Why motivation is the big brother of success

…and almost every other area too!

Almost every medium of communication has a big chunk dedicated to motivation, including the movies and schoolbooks! It is fed by YouTube into our eyes and by our parents into our ears to be drained down through the tummy to the intestines and out. Out you go, silly motivation, for you seem of no purpose! Or are you…?

Motivation is the purpose behind everything we act upon. This ‘act’ could be representative of physical and mental actions like thinking, pursuing, preparing or doing. But a well-defined framework can even tell us about the motivation behind the motivation. So, I decided to design one. And then I created an assessment to help people figure out their motivational bias. And help me make some money. Well, there goes mine; what’s your motivation?

Our motivation lies behind our actions while the motivation beneath the foreseeable inspiration is our alignment towards the five scale hierarchy of motivation;

Motivation at Work @Reuben Ray

Social: Social high scorers believe that means justify the ends and do not mind partnering or engaging until it helps meeting their needs and garners higher social acceptance for driving income or assurance.

Reputation: Reputation high scorers would be the happy faces amidst social do’s, delivering smiles and supporting teams for the camera or motivating others to do better when their own reputations are at stake. They are always motivated to be part of teams.

Purpose: High scores in Purpose-driven individuals highlight the hunger for demanding roles and responsibilities, and a drive for challenging tasks which can address psychological achievement gaps individuals see as purposeful to gain autonomy or social acceptance.

Competence: Competence high scorers believe they have a lot of power through knowledge or expertise across certain subjects and thus are motivated when they are in command of teams through power and leadership positions over subject silos. Competence based leaders are very keen to push their own subjects over others.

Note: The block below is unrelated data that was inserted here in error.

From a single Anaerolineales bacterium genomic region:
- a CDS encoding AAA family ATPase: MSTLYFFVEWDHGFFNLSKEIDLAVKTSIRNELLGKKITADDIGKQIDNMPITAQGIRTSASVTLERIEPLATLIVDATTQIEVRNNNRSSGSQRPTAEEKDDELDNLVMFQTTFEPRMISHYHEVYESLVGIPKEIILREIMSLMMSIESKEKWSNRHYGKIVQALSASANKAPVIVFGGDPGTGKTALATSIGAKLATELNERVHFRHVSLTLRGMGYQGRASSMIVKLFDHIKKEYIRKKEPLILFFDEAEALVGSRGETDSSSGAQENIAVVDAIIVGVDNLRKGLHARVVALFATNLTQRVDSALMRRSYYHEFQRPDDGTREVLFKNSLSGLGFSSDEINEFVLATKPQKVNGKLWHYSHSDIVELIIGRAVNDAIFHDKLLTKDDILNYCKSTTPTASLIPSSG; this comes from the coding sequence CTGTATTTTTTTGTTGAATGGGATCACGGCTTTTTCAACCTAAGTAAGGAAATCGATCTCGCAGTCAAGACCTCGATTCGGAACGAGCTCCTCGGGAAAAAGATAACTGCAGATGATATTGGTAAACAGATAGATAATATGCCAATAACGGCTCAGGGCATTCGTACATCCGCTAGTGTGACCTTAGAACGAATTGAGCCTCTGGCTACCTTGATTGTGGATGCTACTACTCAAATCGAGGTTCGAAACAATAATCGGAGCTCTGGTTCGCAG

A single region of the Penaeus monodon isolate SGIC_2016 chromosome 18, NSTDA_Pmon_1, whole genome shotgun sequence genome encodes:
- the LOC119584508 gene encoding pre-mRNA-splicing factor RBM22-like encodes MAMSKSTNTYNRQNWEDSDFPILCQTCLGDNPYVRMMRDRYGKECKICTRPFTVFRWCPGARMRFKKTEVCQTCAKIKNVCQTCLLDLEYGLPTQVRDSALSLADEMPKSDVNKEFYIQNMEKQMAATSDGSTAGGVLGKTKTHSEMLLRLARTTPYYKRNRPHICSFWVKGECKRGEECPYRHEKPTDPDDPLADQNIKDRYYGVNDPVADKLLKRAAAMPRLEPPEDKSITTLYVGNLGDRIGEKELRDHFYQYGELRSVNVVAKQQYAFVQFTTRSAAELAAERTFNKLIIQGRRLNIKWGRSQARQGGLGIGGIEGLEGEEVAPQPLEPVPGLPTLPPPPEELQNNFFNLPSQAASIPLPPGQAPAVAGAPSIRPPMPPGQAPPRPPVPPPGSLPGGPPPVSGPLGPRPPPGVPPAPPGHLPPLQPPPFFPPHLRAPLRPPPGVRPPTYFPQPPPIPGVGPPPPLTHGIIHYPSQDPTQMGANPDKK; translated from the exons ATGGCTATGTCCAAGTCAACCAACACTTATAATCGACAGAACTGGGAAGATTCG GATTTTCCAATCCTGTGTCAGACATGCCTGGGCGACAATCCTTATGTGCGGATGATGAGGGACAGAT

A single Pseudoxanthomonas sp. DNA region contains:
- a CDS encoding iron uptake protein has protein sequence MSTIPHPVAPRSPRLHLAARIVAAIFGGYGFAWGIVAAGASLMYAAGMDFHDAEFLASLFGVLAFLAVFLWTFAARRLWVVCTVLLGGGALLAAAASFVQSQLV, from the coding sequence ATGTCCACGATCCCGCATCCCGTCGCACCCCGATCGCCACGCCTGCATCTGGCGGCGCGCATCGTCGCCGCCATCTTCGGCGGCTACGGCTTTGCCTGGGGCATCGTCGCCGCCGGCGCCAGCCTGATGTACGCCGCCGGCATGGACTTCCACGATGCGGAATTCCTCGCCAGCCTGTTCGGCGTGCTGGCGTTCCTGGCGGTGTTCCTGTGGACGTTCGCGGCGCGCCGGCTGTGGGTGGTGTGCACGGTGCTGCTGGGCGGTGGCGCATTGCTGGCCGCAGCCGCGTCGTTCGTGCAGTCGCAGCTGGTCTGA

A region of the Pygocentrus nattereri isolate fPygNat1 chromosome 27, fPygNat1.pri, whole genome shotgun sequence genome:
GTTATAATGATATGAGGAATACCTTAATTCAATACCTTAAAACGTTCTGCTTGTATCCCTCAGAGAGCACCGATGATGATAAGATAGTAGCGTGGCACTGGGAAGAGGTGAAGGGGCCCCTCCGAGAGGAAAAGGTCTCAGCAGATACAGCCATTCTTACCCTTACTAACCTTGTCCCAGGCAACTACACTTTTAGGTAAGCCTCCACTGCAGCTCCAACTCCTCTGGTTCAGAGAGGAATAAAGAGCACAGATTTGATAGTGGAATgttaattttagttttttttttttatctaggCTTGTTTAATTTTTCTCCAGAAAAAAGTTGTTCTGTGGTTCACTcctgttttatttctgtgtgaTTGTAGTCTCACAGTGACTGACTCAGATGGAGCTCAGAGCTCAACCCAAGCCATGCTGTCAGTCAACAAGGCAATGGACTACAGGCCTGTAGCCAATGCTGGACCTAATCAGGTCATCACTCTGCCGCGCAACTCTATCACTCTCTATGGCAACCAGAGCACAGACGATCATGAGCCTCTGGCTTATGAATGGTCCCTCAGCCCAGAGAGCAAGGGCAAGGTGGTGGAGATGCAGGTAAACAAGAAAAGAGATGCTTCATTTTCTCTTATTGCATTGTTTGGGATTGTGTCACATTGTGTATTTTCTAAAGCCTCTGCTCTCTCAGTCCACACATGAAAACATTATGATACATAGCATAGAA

Autonomy: High scores in Autonomy means being motivated if the work is interesting, or there is little interference, love of freedom and scope to adopt own views and approach. High need for independence will mean low respect for socialization as a counter value.

Self-motivation is often driven by pushing individuals into action without understanding the role of preference. It is like asking kids to drink milk when they want Oreo milkshake. Culture plays an oft-unnoticed role in how we develop preferences. The socio-omnipresence culture prevalent today is enough proof of its impact on greediness for social recognition. Communities often have their own horses and languages as a motivational agency. Preferences for motivation is also developed as a handicap over time; academics and skillsets are some great examples, including sports. All of this can be scaled into intrinsic versus extrinsic preferences, to make things simple as liking to do things individually or in groups. Noticed how most great inventors and creators were loners? Seems motivation also lends to your social behavior biases.

Assessing Motivation: It is important to assess for motivation at the middle to senior levels; while our juniors could be simply motivated about financial wellbeing for independence, there could be multiple primary and secondary motivators for people in the middle ages. It will tell you a lot about their preferences, their cultural affiliations and how they would react or fit into roles at the workplace. And to do so, let’s connect. Find me here or at LinkedIn or twitter @reubray to discuss further.

Author of Reasoning Our Choices and co-Founder, Pexitics.com & a passionate Leadership Coach